Passivhaus Affiliate

House Planning Help highlights the importance of airtightness in new documentary

House Planning Help showcased their new documentary titled The Future of Housing - and how airtightness can help, which addresses the role of air permeability in the future of sustainable housing.

The informative half hour documentary was premiered on the 4 December, aptly in a Passivhaus building, Mayville Community Centre in London.

Airtightness documentary premierPremier of 'The Future of Housing - and how airtightness can help.' Photo Credit: Ecological Building Systems

While the construction industry is seeing the light, the majority of people are unaware of the impacts of airtight construction. This documentary aims to reach a more mainstream audience and began as a kickstarter project.

I want to focus on airtightness because I believe it is the most unappreciated factor that contributes towards making buildings energy efficient. In fact it took me a year and a half to realise that when it comes to heat loss it plays an even more significant role than insulation! Ben Adam-Smith, House Planning Help


The Future of Housing - and how airtightness can help identifies the symbiotic nature of draught free construction, occupant comfort and energy efficiency, with some interesting interviews and opinions. It can be viewed below:

Some great discussion emerged from the Q&A session. It is apparent that a greater awareness of air permeability in UK construction is needed to help improve building practice.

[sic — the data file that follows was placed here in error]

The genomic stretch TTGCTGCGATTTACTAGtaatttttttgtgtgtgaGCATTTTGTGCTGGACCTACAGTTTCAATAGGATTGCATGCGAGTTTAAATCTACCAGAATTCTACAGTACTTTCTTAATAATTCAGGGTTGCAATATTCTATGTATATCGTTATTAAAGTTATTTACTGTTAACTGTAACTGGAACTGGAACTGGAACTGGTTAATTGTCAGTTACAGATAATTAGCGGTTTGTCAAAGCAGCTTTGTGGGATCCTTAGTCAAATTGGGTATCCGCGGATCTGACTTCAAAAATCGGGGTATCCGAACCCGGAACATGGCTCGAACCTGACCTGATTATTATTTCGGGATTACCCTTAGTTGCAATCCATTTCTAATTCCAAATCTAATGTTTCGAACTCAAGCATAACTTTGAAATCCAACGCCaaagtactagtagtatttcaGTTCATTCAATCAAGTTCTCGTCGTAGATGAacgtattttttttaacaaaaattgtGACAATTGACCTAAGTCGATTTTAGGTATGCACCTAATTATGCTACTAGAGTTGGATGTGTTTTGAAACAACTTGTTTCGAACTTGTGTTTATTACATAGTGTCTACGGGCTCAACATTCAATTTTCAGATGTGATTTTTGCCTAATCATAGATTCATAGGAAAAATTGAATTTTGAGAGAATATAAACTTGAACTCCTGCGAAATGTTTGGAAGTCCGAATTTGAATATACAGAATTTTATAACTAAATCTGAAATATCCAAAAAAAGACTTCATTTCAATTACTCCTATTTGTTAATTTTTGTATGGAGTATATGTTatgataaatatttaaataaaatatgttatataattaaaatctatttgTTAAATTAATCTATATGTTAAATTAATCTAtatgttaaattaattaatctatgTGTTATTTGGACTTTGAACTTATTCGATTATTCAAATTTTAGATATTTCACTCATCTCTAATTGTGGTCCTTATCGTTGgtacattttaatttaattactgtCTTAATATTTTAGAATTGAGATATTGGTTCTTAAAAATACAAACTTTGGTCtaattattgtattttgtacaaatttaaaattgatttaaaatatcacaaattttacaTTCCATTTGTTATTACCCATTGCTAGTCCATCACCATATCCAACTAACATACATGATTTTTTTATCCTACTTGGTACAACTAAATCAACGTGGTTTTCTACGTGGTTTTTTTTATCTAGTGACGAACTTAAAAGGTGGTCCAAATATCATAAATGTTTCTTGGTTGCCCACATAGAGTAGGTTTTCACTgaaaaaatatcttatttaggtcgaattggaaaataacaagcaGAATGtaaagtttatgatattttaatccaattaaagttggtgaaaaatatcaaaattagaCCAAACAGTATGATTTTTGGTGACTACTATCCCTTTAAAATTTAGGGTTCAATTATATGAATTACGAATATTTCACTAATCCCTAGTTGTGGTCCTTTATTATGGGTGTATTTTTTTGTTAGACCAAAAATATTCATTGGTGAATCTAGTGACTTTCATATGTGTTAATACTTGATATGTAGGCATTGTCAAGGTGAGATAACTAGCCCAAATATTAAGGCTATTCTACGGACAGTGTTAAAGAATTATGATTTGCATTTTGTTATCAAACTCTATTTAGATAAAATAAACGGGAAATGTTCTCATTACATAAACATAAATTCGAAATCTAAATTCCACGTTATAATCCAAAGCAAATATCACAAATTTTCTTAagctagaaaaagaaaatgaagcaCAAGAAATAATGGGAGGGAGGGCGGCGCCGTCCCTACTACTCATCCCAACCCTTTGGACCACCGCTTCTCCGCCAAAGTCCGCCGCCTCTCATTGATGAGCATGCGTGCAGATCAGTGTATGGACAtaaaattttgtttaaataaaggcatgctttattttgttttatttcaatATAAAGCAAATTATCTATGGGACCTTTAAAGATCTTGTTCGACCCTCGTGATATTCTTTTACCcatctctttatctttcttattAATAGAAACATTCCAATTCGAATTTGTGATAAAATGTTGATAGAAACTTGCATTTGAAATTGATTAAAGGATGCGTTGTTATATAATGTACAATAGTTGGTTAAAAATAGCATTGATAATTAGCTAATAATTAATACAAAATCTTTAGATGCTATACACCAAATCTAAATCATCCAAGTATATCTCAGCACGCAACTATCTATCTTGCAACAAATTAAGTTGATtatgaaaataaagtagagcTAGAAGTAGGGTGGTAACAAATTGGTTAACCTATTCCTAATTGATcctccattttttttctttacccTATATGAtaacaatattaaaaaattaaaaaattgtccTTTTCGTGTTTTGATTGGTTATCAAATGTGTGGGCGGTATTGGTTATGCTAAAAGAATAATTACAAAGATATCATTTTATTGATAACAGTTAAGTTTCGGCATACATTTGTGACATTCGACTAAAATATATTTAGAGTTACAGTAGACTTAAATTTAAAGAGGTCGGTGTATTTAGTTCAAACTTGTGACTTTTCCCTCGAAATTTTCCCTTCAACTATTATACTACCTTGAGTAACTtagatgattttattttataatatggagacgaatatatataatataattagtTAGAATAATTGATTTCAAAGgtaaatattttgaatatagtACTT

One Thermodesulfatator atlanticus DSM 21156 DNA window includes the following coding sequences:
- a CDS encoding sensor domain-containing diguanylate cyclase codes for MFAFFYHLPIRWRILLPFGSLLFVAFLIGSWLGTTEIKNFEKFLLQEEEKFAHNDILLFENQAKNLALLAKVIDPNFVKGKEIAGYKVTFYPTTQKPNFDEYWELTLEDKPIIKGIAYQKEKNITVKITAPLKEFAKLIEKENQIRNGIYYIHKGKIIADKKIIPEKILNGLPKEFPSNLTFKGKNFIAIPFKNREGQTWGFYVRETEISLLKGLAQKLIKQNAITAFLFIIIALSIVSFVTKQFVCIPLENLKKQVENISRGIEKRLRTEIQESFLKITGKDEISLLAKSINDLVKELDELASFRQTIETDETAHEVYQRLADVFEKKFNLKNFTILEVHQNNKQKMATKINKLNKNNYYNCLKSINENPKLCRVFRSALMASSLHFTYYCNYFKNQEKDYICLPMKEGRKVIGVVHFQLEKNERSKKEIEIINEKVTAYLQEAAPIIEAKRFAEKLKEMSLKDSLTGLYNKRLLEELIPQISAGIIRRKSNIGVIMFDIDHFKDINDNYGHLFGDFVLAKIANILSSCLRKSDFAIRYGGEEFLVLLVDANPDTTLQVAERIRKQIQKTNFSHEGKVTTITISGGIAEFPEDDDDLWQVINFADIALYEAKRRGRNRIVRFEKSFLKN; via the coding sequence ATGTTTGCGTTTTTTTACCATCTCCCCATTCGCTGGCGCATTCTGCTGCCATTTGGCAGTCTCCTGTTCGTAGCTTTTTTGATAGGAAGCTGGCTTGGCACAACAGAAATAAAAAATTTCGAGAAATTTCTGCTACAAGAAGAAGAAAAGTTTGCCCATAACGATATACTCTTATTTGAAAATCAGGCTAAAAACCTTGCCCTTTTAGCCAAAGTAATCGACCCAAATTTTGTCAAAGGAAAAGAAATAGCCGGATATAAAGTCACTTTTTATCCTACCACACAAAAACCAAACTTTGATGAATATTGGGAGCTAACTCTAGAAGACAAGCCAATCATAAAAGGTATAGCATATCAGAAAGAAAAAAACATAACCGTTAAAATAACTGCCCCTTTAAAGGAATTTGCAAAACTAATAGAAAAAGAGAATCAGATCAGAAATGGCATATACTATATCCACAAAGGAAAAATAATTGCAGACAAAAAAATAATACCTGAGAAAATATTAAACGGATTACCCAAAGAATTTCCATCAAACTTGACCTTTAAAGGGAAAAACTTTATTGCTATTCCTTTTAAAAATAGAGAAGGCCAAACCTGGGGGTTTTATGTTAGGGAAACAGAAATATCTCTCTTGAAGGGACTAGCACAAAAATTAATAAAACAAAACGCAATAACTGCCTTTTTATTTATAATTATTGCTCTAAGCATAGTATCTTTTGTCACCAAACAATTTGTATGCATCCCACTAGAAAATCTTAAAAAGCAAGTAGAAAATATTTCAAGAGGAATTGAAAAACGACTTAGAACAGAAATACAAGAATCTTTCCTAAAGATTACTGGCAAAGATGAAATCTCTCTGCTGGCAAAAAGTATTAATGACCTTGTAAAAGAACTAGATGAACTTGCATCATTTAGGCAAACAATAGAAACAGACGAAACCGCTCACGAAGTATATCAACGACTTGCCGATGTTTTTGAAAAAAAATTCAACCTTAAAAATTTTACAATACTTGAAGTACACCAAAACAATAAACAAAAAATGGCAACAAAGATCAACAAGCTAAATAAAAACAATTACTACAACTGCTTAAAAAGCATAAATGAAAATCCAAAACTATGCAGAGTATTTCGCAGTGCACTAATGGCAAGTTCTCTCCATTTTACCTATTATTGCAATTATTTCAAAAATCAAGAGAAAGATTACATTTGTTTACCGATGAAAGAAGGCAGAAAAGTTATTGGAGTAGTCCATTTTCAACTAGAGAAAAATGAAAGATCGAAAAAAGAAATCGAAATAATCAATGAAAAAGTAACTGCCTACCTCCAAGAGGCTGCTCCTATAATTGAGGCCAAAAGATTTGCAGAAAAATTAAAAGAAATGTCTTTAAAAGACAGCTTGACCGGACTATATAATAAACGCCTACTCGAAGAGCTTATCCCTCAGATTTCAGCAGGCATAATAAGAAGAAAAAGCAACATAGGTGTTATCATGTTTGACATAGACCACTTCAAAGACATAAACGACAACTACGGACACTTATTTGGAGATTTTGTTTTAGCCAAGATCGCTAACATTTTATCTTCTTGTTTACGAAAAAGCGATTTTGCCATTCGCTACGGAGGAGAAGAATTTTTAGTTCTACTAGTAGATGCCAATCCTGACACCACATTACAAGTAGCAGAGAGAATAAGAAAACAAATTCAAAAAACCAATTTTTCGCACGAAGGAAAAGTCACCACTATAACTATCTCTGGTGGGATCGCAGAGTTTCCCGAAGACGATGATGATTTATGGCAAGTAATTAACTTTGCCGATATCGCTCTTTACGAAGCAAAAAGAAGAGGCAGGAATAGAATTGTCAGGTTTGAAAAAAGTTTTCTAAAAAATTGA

More training and education of the UK construction industry is required to create airtightness champions that should be as readily available to the public as plumbers!  This is already beginning to occur, with smaller independent contractors and self-builders who care about the quality of their end products; it is slowly creeping into large mainstream contractors such as Willmott Dixon, who are building to Passivhaus Standard.  

Passivhaus is setting the benchmark for best practice and valuable lessons learned for all.

Chris Herring

Contractors believe they are already building sustainable and adequate homes because they meet building regulations. Steve Turner (HBF) says UK volume house-builders build to very high & exacting energy efficiency standards. This only highlights the necessity for changes in legislation to implement an improved building practice nationwide.

How does the average person know if their new home is being built to an adequate standard was a question that arose? Justin Bere, bere Architects advised that using an experienced certified designer at the very early stages, would help to design airtightness details into the build, and oversee & help the contractors to achieve this, therefore eliminating the performance gap. However, in reality, this is not applicable to the majority of occupants who will not be involved in the design stages. It also highlights another issue; the divergence between the values and interests of land owners & volume home builders who want to deliver profit with a quick turn around, and the occupants who actually have to live in the properties.

Follow more of the issues that were discussed via the twitter feed with #FutureofHousing14. A few are displayed below:

airtightness the future of housing twitterfeed

The documentary provoked delegates to think about some really interesting issues. Ben's podcast series has frequently focussed on the Passivhaus Standard because he believes it offers a common sense approach to making buildings more efficient, more comfortable and cheaper to run. 

It seems crystal clear to me that I need to build my new house to passivhaus standard. 

Ben Adam-Smith, House Planning Help


Further Information:

Previous PHT story – 3 May 2014: Funding appeal for Airtightness documentary.

The Future of Housing - and how airtightness can help


11th December 2014

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